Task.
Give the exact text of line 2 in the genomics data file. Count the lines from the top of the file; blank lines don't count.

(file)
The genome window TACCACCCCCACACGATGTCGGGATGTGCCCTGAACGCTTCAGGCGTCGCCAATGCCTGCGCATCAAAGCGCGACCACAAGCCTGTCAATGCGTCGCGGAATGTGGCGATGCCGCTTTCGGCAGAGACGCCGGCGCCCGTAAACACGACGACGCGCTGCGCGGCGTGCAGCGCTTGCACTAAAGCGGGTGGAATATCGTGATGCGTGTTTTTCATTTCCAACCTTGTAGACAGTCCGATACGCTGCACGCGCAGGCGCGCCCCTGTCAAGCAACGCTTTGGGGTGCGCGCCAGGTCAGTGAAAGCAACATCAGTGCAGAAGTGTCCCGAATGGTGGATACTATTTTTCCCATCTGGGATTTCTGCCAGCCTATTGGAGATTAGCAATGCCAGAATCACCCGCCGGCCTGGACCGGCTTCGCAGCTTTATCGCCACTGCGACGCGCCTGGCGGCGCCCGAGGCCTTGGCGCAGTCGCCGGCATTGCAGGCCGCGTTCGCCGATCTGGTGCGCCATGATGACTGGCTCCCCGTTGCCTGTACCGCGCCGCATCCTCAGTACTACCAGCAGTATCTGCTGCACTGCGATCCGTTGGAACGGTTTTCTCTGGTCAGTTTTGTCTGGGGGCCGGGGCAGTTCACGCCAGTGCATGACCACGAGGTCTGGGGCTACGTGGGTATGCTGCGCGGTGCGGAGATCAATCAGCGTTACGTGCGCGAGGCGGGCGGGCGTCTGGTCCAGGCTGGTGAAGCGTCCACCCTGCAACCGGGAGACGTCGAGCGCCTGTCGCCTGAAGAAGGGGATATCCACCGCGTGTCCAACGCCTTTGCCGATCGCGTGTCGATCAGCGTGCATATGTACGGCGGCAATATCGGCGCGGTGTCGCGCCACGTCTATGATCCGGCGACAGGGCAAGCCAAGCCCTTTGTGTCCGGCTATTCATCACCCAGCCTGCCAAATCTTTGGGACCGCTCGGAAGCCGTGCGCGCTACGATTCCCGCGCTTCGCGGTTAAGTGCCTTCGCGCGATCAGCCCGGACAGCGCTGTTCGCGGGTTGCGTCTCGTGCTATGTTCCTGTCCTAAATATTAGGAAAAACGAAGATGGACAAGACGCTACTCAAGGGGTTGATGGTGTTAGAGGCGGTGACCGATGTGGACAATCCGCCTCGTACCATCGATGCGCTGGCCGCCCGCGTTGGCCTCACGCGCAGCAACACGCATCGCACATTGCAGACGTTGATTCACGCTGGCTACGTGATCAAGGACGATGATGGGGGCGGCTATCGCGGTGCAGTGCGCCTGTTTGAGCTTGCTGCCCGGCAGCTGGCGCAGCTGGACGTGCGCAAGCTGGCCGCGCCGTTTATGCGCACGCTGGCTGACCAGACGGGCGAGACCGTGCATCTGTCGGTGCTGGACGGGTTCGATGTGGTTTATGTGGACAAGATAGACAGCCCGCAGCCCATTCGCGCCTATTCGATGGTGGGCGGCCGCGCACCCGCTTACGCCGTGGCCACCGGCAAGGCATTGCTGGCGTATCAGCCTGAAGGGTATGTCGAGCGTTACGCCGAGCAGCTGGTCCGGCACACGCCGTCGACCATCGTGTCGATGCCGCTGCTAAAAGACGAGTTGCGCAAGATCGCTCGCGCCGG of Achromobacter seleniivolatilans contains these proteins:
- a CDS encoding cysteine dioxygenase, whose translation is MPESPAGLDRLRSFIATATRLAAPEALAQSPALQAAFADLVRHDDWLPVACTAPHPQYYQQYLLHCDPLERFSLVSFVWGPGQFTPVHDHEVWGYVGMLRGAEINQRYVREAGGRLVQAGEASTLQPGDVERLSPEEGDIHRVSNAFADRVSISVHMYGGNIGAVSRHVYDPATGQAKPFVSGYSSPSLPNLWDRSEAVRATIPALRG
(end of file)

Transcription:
- a CDS encoding cysteine dioxygenase, whose translation is MPESPAGLDRLRSFIATATRLAAPEALAQSPALQAAFADLVRHDDWLPVACTAPHPQYYQQYLLHCDPLERFSLVSFVWGPGQFTPVHDHEVWGYVGMLRGAEINQRYVREAGGRLVQAGEASTLQPGDVERLSPEEGDIHRVSNAFADRVSISVHMYGGNIGAVSRHVYDPATGQAKPFVSGYSSPSLPNLWDRSEAVRATIPALRG